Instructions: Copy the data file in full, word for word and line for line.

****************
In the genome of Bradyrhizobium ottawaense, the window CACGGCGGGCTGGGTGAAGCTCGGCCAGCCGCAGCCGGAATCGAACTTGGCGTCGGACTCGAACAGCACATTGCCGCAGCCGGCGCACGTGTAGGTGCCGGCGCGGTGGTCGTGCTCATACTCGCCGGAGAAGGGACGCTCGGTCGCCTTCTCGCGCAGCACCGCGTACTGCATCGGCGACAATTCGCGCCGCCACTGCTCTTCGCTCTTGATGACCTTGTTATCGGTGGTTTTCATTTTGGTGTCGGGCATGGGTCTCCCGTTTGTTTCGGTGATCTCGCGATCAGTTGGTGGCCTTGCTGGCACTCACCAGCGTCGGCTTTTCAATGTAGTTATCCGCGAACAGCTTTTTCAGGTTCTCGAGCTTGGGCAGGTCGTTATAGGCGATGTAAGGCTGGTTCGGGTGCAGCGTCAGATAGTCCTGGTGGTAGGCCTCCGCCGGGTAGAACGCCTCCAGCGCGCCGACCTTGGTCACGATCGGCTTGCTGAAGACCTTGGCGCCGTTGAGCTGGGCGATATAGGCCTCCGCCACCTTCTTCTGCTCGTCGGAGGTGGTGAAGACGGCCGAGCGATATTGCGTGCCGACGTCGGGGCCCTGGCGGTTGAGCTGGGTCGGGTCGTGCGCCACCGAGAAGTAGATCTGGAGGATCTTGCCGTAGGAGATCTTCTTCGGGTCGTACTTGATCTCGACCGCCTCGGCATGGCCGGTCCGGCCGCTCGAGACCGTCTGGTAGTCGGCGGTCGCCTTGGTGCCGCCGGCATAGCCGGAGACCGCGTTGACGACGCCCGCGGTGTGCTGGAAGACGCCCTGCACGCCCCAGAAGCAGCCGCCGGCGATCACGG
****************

In the genome of Bradyrhizobium ottawaense, the window CACGGCGGGCTGGGTGAAGCTCGGCCAGCCGCAGCCGGAATCGAACTTGGCGTCGGACTCGAACAGCACATTGCCGCAGCCGGCGCACGTGTAGGTGCCGGCGCGGTGGTCGTGCTCATACTCGCCGGAGAAGGGACGCTCGGTCGCCTTCTCGCGCAGCACCGCGTACTGCATCGGCGACAATTCGCGCCGCCACTGCTCTTCGCTCTTGATGACCTTGTTATCGGTGGTTTTCATTTTGGTGTCGGGCATGGGTCTCCCGTTTGTTTCGGTGATCTCGCGATCAGTTGGTGGCCTTGCTGGCACTCACCAGCGTCGGCTTTTCAATGTAGTTATCCGCGAACAGCTTTTTCAGGTTCTCGAGCTTGGGCAGGTCGTTATAGGCGATGTAAGGCTGGTTCGGGTGCAGCGTCAGATAGTCCTGGTGGTAGGCCTCCGCCGGGTAGAACGCCTCCAGCGCGCCGACCTTGGTCACGATCGGCTTGCTGAAGACCTTGGCGCCGTTGAGCTGGGCGATATAGGCCTCCGCCACCTTCTTCTGCTCGTCGGAGGTGGTGAAGACGGCCGAGCGATATTGCGTGCCGACGTCGGGGCCCTGGCGGTTGAGCTGGGTCGGGTCGTGCGCCACCGAGAAGTAGATCTGGAGGATCTTGCCGTAGGAGATCTTCTTCGGGTCGTACTTGATCTCGACCGCCTCGGCATGGCCGGTCCGGCCGCTCGAGACCGTCTGGTAGTCGGCGGTCGCCTTGGTGCCGCCGGCATAGCCGGAGACCGCGTTGACGACGCCCGCGGTGTGCTGGAAGACGCCCTGCACGCCCCAGAAGCAGCCGCCGGCGATCACGG